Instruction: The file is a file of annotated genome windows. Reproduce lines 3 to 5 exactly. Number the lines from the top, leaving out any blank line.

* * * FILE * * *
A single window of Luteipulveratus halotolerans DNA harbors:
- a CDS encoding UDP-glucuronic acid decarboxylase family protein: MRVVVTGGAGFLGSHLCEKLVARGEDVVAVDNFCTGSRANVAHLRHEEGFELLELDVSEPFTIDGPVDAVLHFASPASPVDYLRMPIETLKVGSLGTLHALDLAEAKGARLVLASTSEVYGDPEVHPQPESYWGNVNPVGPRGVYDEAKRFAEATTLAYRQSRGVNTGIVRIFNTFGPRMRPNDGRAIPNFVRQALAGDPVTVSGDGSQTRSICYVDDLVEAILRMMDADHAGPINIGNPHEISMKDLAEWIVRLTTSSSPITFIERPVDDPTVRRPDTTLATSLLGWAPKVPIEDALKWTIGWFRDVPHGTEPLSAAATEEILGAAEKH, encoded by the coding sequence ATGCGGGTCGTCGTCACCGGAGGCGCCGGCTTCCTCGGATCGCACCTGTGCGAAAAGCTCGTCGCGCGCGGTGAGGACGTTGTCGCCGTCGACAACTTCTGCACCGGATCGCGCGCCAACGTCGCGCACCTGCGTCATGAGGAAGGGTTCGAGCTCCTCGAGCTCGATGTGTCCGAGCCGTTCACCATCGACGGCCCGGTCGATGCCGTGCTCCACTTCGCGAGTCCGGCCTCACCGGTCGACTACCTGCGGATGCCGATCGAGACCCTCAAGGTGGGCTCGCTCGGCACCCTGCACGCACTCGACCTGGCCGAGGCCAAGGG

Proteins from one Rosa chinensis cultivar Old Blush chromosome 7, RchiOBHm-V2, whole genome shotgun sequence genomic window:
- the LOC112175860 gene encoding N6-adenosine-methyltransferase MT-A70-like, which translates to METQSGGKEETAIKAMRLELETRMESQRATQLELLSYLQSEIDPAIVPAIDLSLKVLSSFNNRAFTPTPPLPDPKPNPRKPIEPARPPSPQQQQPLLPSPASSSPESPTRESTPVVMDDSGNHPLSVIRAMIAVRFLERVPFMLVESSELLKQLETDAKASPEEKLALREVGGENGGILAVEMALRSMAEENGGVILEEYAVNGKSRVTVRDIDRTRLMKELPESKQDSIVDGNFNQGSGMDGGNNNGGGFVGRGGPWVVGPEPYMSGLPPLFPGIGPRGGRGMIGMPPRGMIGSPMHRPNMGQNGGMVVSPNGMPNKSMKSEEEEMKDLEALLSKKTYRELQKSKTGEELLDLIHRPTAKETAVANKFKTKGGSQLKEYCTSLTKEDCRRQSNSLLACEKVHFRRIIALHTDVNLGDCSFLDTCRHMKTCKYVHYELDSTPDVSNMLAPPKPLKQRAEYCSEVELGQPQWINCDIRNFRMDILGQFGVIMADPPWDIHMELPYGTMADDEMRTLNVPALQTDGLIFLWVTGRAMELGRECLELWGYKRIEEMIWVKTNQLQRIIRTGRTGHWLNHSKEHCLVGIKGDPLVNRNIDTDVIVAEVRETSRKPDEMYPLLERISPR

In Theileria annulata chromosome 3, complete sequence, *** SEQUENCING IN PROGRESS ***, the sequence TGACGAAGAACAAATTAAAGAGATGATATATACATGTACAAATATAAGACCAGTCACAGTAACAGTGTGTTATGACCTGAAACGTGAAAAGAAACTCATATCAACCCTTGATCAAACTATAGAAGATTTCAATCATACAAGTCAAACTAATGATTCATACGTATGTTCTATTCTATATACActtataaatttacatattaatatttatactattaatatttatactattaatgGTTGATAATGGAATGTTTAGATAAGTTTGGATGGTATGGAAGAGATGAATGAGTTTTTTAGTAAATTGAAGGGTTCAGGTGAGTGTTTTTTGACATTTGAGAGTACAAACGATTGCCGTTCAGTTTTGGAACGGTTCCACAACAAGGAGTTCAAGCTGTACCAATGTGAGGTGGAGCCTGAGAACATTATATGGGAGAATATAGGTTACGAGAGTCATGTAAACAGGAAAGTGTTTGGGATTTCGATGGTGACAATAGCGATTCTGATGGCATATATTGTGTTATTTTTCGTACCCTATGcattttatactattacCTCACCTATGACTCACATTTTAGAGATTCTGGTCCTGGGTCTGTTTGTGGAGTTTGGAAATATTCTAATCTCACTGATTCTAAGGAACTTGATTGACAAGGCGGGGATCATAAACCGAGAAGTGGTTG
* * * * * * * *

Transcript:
Proteins from one Rosa chinensis cultivar Old Blush chromosome 7, RchiOBHm-V2, whole genome shotgun sequence genomic window:
- the LOC112175860 gene encoding N6-adenosine-methyltransferase MT-A70-like, which translates to METQSGGKEETAIKAMRLELETRMESQRATQLELLSYLQSEIDPAIVPAIDLSLKVLSSFNNRAFTPTPPLPDPKPNPRKPIEPARPPSPQQQQPLLPSPASSSPESPTRESTPVVMDDSGNHPLSVIRAMIAVRFLERVPFMLVESSELLKQLETDAKASPEEKLALREVGGENGGILAVEMALRSMAEENGGVILEEYAVNGKSRVTVRDIDRTRLMKELPESKQDSIVDGNFNQGSGMDGGNNNGGGFVGRGGPWVVGPEPYMSGLPPLFPGIGPRGGRGMIGMPPRGMIGSPMHRPNMGQNGGMVVSPNGMPNKSMKSEEEEMKDLEALLSKKTYRELQKSKTGEELLDLIHRPTAKETAVANKFKTKGGSQLKEYCTSLTKEDCRRQSNSLLACEKVHFRRIIALHTDVNLGDCSFLDTCRHMKTCKYVHYELDSTPDVSNMLAPPKPLKQRAEYCSEVELGQPQWINCDIRNFRMDILGQFGVIMADPPWDIHMELPYGTMADDEMRTLNVPALQTDGLIFLWVTGRAMELGRECLELWGYKRIEEMIWVKTNQLQRIIRTGRTGHWLNHSKEHCLVGIKGDPLVNRNIDTDVIVAEVRETSRKPDEMYPLLERISPR

In Theileria annulata chromosome 3, complete sequence, *** SEQUENCING IN PROGRESS ***, the sequence TGACGAAGAACAAATTAAAGAGATGATATATACATGTACAAATATAAGACCAGTCACAGTAACAGTGTGTTATGACCTGAAACGTGAAAAGAAACTCATATCAACCCTTGATCAAACTATAGAAGATTTCAATCATACAAGTCAAACTAATGATTCATACGTATGTTCTATTCTATATACActtataaatttacatattaatatttatactattaatatttatactattaatgGTTGATAATGGAATGTTTAGATAAGTTTGGATGGTATGGAAGAGATGAATGAGTTTTTTAGTAAATTGAAGGGTTCAGGTGAGTGTTTTTTGACATTTGAGAGTACAAACGATTGCCGTTCAGTTTTGGAACGGTTCCACAACAAGGAGTTCAAGCTGTACCAATGTGAGGTGGAGCCTGAGAACATTATATGGGAGAATATAGGTTACGAGAGTCATGTAAACAGGAAAGTGTTTGGGATTTCGATGGTGACAATAGCGATTCTGATGGCATATATTGTGTTATTTTTCGTACCCTATGcattttatactattacCTCACCTATGACTCACATTTTAGAGATTCTGGTCCTGGGTCTGTTTGTGGAGTTTGGAAATATTCTAATCTCACTGATTCTAAGGAACTTGATTGACAAGGCGGGGATCATAAACCGAGAAGTGGTTG